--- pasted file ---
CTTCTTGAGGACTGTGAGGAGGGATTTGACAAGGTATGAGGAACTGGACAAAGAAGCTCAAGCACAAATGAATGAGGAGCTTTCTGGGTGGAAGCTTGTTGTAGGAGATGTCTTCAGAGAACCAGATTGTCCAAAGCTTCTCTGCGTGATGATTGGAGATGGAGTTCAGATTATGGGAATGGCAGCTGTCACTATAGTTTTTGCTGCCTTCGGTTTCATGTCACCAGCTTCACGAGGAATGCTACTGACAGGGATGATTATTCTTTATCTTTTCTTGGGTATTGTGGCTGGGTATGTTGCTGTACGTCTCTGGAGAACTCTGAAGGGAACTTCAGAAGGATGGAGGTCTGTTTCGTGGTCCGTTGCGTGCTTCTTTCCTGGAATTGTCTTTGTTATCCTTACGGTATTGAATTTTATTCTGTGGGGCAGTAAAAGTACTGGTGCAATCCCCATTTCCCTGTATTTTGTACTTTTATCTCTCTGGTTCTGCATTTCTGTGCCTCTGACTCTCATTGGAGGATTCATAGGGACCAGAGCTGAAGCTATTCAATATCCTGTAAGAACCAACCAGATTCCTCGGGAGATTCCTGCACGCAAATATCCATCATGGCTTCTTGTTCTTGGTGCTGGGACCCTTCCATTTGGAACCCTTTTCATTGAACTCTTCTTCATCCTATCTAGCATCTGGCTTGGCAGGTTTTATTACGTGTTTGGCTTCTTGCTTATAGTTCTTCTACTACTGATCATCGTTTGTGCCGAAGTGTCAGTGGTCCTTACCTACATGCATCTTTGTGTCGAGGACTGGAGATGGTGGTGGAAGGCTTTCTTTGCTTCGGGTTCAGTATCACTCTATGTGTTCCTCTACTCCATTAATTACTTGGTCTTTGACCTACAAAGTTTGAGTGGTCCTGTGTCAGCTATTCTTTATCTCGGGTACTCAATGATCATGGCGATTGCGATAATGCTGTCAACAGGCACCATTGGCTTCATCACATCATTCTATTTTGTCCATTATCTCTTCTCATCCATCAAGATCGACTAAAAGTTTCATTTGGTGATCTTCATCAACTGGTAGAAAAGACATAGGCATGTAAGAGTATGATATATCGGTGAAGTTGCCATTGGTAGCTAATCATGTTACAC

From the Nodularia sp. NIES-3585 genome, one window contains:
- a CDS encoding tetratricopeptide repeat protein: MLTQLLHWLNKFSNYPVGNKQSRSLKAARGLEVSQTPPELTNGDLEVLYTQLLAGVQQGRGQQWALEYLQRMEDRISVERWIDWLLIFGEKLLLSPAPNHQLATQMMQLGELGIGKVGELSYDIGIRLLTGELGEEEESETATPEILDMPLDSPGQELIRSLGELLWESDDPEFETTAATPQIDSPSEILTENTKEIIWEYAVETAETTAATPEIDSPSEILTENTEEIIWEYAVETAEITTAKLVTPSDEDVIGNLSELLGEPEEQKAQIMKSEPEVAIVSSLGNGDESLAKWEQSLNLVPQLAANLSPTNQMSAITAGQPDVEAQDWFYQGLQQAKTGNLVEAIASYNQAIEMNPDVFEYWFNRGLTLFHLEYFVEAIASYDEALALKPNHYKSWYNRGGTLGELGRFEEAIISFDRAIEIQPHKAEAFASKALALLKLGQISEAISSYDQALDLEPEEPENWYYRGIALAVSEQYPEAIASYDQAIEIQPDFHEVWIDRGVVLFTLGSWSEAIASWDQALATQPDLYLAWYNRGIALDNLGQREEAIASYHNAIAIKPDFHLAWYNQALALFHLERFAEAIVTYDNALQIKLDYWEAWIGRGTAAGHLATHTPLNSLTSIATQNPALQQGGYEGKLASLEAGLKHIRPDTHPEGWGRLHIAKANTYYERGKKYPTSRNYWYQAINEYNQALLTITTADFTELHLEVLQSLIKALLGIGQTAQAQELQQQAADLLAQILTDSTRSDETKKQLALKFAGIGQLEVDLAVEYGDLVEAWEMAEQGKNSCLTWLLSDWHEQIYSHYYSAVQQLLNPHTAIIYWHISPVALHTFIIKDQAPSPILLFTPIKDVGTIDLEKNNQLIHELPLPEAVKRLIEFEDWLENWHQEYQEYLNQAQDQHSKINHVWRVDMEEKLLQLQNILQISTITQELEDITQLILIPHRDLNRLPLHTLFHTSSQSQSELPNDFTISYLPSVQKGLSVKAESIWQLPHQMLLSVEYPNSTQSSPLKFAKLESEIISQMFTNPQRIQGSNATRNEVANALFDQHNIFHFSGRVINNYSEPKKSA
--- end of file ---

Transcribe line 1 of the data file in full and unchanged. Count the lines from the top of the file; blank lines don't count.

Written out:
CTTCTTGAGGACTGTGAGGAGGGATTTGACAAGGTATGAGGAACTGGACAAAGAAGCTCAAGCACAAATGAATGAGGAGCTTTCTGGGTGGAAGCTTGTTGTAGGAGATGTCTTCAGAGAACCAGATTGTCCAAAGCTTCTCTGCGTGATGATTGGAGATGGAGTTCAGATTATGGGAATGGCAGCTGTCACTATAGTTTTTGCTGCCTTCGGTTTCATGTCACCAGCTTCACGAGGAATGCTACTGACAGGGATGATTATTCTTTATCTTTTCTTGGGTATTGTGGCTGGGTATGTTGCTGTACGTCTCTGGAGAACTCTGAAGGGAACTTCAGAAGGATGGAGGTCTGTTTCGTGGTCCGTTGCGTGCTTCTTTCCTGGAATTGTCTTTGTTATCCTTACGGTATTGAATTTTATTCTGTGGGGCAGTAAAAGTACTGGTGCAATCCCCATTTCCCTGTATTTTGTACTTTTATCTCTCTGGTTCTGCATTTCTGTGCCTCTGACTCTCATTGGAGGATTCATAGGGACCAGAGCTGAAGCTATTCAATATCCTGTAAGAACCAACCAGATTCCTCGGGAGATTCCTGCACGCAAATATCCATCATGGCTTCTTGTTCTTGGTGCTGGGACCCTTCCATTTGGAACCCTTTTCATTGAACTCTTCTTCATCCTATCTAGCATCTGGCTTGGCAGGTTTTATTACGTGTTTGGCTTCTTGCTTATAGTTCTTCTACTACTGATCATCGTTTGTGCCGAAGTGTCAGTGGTCCTTACCTACATGCATCTTTGTGTCGAGGACTGGAGATGGTGGTGGAAGGCTTTCTTTGCTTCGGGTTCAGTATCACTCTATGTGTTCCTCTACTCCATTAATTACTTGGTCTTTGACCTACAAAGTTTGAGTGGTCCTGTGTCAGCTATTCTTTATCTCGGGTACTCAATGATCATGGCGATTGCGATAATGCTGTCAACAGGCACCATTGGCTTCATCACATCATTCTATTTTGTCCATTATCTCTTCTCATCCATCAAGATCGACTAAAAGTTTCATTTGGTGATCTTCATCAACTGGTAGAAAAGACATAGGCATGTAAGAGTATGATATATCGGTGAAGTTGCCATTGGTAGCTAATCATGTTACAC